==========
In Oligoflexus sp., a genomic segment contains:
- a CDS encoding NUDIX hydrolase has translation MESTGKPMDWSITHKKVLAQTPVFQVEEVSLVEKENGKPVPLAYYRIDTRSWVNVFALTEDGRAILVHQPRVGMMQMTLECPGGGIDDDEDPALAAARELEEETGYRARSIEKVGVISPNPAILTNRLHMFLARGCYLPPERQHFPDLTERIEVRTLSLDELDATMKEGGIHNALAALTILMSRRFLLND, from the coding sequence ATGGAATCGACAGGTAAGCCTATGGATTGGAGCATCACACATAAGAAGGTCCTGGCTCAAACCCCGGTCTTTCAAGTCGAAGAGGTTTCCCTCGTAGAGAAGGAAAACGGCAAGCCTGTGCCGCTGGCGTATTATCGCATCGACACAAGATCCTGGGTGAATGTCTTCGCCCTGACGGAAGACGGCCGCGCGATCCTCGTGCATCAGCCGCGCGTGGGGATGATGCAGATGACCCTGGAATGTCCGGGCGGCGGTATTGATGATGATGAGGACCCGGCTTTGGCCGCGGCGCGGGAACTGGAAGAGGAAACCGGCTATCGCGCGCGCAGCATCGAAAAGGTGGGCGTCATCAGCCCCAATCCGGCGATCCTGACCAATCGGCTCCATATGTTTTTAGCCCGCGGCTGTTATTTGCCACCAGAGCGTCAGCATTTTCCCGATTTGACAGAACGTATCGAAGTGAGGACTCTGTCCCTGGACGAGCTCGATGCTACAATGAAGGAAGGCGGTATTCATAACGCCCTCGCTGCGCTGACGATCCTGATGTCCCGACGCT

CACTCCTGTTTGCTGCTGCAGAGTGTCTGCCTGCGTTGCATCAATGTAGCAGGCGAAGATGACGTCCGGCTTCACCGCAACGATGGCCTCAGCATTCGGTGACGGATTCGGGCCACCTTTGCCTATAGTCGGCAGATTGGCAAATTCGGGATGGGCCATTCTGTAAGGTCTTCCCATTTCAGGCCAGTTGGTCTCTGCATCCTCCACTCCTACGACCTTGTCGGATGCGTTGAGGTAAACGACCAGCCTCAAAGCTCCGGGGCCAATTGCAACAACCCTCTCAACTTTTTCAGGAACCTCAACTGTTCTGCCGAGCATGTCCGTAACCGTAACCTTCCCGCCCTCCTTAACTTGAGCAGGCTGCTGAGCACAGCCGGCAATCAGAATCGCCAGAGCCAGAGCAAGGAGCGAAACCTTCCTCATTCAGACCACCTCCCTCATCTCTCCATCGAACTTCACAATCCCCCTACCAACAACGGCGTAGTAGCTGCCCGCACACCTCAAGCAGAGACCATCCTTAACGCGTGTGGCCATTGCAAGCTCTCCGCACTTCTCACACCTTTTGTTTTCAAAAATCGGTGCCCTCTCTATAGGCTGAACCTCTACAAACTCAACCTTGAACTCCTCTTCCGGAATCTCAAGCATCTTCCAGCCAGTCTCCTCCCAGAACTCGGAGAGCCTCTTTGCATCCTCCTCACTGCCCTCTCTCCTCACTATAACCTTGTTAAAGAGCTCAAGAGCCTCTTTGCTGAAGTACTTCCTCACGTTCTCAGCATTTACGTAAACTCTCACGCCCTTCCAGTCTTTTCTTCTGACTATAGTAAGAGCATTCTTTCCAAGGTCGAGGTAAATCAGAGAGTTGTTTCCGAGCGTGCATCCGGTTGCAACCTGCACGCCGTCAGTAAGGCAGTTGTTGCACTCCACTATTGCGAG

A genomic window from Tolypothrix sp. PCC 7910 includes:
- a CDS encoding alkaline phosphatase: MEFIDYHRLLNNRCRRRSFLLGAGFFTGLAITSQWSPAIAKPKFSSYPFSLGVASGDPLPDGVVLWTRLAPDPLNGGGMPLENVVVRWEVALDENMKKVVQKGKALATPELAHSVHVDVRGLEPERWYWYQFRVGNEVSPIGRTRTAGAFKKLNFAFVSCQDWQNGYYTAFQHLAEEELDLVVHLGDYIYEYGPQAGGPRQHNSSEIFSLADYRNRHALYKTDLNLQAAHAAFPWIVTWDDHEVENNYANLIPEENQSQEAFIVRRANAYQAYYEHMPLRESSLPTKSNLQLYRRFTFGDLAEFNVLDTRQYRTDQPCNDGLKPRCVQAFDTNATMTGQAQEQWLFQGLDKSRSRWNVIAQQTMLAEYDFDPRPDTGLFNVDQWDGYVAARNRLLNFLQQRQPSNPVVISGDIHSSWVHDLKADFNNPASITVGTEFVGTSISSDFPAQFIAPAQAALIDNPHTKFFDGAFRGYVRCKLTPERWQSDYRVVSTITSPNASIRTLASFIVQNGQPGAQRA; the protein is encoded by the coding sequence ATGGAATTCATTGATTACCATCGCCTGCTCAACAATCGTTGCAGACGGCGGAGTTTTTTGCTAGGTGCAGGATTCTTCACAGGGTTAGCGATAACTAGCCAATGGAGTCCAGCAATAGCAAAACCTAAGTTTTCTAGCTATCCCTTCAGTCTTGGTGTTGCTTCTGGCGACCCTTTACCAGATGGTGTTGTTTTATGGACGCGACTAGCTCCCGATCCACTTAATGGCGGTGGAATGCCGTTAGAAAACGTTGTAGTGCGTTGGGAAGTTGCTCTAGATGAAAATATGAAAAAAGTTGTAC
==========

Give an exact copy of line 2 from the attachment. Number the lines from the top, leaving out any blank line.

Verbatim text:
- a CDS encoding NUDIX hydrolase has translation MESTGKPMDWSITHKKVLAQTPVFQVEEVSLVEKENGKPVPLAYYRIDTRSWVNVFALTEDGRAILVHQPRVGMMQMTLECPGGGIDDDEDPALAAARELEEETGYRARSIEKVGVISPNPAILTNRLHMFLARGCYLPPERQHFPDLTERIEVRTLSLDELDATMKEGGIHNALAALTILMSRRFLLND, from the coding sequence ATGGAATCGACAGGTAAGCCTATGGATTGGAGCATCACACATAAGAAGGTCCTGGCTCAAACCCCGGTCTTTCAAGTCGAAGAGGTTTCCCTCGTAGAGAAGGAAAACGGCAAGCCTGTGCCGCTGGCGTATTATCGCATCGACACAAGATCCTGGGTGAATGTCTTCGCCCTGACGGAAGACGGCCGCGCGATCCTCGTGCATCAGCCGCGCGTGGGGATGATGCAGATGACCCTGGAATGTCCGGGCGGCGGTATTGATGATGATGAGGACCCGGCTTTGGCCGCGGCGCGGGAACTGGAAGAGGAAACCGGCTATCGCGCGCGCAGCATCGAAAAGGTGGGCGTCATCAGCCCCAATCCGGCGATCCTGACCAATCGGCTCCATATGTTTTTAGCCCGCGGCTGTTATTTGCCACCAGAGCGTCAGCATTTTCCCGATTTGACAGAACGTATCGAAGTGAGGACTCTGTCCCTGGACGAGCTCGATGCTACAATGAAGGAAGGCGGTATTCATAACGCCCTCGCTGCGCTGACGATCCTGATGTCCCGACGCT